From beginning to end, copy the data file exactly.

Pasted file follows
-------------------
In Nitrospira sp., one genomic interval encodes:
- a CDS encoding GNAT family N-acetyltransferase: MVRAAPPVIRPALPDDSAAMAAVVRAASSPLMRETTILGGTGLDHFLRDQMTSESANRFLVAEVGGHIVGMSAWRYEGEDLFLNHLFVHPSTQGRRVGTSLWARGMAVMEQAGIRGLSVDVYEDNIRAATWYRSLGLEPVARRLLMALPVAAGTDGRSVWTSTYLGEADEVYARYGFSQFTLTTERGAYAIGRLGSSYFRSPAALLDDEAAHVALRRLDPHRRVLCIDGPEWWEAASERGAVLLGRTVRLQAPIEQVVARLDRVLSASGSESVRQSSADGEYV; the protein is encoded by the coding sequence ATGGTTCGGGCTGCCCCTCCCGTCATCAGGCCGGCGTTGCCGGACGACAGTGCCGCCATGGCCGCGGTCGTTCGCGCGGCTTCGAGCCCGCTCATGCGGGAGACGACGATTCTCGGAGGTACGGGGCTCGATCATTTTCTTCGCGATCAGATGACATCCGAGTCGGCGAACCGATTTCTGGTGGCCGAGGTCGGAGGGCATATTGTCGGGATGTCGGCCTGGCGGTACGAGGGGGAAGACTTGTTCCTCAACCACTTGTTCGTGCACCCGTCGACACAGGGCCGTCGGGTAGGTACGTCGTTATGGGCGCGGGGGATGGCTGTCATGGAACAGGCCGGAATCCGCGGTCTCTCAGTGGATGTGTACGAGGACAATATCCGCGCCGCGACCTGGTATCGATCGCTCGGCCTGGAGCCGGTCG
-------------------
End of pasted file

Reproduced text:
In Nitrospira sp., one genomic interval encodes:
- a CDS encoding GNAT family N-acetyltransferase: MVRAAPPVIRPALPDDSAAMAAVVRAASSPLMRETTILGGTGLDHFLRDQMTSESANRFLVAEVGGHIVGMSAWRYEGEDLFLNHLFVHPSTQGRRVGTSLWARGMAVMEQAGIRGLSVDVYEDNIRAATWYRSLGLEPVARRLLMALPVAAGTDGRSVWTSTYLGEADEVYARYGFSQFTLTTERGAYAIGRLGSSYFRSPAALLDDEAAHVALRRLDPHRRVLCIDGPEWWEAASERGAVLLGRTVRLQAPIEQVVARLDRVLSASGSESVRQSSADGEYV; the protein is encoded by the coding sequence ATGGTTCGGGCTGCCCCTCCCGTCATCAGGCCGGCGTTGCCGGACGACAGTGCCGCCATGGCCGCGGTCGTTCGCGCGGCTTCGAGCCCGCTCATGCGGGAGACGACGATTCTCGGAGGTACGGGGCTCGATCATTTTCTTCGCGATCAGATGACATCCGAGTCGGCGAACCGATTTCTGGTGGCCGAGGTCGGAGGGCATATTGTCGGGATGTCGGCCTGGCGGTACGAGGGGGAAGACTTGTTCCTCAACCACTTGTTCGTGCACCCGTCGACACAGGGCCGTCGGGTAGGTACGTCGTTATGGGCGCGGGGGATGGCTGTCATGGAACAGGCCGGAATCCGCGGTCTCTCAGTGGATGTGTACGAGGACAATATCCGCGCCGCGACCTGGTATCGATCGCTCGGCCTGGAGCCGGTCG